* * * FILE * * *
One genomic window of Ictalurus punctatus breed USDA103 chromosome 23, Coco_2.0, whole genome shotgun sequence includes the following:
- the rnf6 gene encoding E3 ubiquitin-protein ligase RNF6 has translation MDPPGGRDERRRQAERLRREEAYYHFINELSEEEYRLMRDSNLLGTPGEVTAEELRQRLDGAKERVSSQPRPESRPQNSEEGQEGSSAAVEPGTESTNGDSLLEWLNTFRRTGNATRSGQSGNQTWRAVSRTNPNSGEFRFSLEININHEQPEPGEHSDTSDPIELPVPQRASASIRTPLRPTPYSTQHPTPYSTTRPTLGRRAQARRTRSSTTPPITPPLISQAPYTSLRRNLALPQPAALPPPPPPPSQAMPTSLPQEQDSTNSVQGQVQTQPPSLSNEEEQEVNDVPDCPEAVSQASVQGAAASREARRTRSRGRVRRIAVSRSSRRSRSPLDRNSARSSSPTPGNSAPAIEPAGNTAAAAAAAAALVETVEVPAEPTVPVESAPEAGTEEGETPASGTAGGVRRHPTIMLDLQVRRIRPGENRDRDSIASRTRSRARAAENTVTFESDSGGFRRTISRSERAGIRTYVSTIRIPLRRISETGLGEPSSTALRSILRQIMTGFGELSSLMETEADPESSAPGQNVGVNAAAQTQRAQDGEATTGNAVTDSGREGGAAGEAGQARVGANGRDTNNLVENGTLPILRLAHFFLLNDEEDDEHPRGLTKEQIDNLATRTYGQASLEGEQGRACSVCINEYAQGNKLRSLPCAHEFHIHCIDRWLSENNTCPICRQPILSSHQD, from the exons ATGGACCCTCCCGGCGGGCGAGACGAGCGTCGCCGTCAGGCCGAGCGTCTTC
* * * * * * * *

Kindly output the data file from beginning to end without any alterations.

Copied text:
One genomic window of Ictalurus punctatus breed USDA103 chromosome 23, Coco_2.0, whole genome shotgun sequence includes the following:
- the rnf6 gene encoding E3 ubiquitin-protein ligase RNF6 has translation MDPPGGRDERRRQAERLRREEAYYHFINELSEEEYRLMRDSNLLGTPGEVTAEELRQRLDGAKERVSSQPRPESRPQNSEEGQEGSSAAVEPGTESTNGDSLLEWLNTFRRTGNATRSGQSGNQTWRAVSRTNPNSGEFRFSLEININHEQPEPGEHSDTSDPIELPVPQRASASIRTPLRPTPYSTQHPTPYSTTRPTLGRRAQARRTRSSTTPPITPPLISQAPYTSLRRNLALPQPAALPPPPPPPSQAMPTSLPQEQDSTNSVQGQVQTQPPSLSNEEEQEVNDVPDCPEAVSQASVQGAAASREARRTRSRGRVRRIAVSRSSRRSRSPLDRNSARSSSPTPGNSAPAIEPAGNTAAAAAAAAALVETVEVPAEPTVPVESAPEAGTEEGETPASGTAGGVRRHPTIMLDLQVRRIRPGENRDRDSIASRTRSRARAAENTVTFESDSGGFRRTISRSERAGIRTYVSTIRIPLRRISETGLGEPSSTALRSILRQIMTGFGELSSLMETEADPESSAPGQNVGVNAAAQTQRAQDGEATTGNAVTDSGREGGAAGEAGQARVGANGRDTNNLVENGTLPILRLAHFFLLNDEEDDEHPRGLTKEQIDNLATRTYGQASLEGEQGRACSVCINEYAQGNKLRSLPCAHEFHIHCIDRWLSENNTCPICRQPILSSHQD, from the exons ATGGACCCTCCCGGCGGGCGAGACGAGCGTCGCCGTCAGGCCGAGCGTCTTC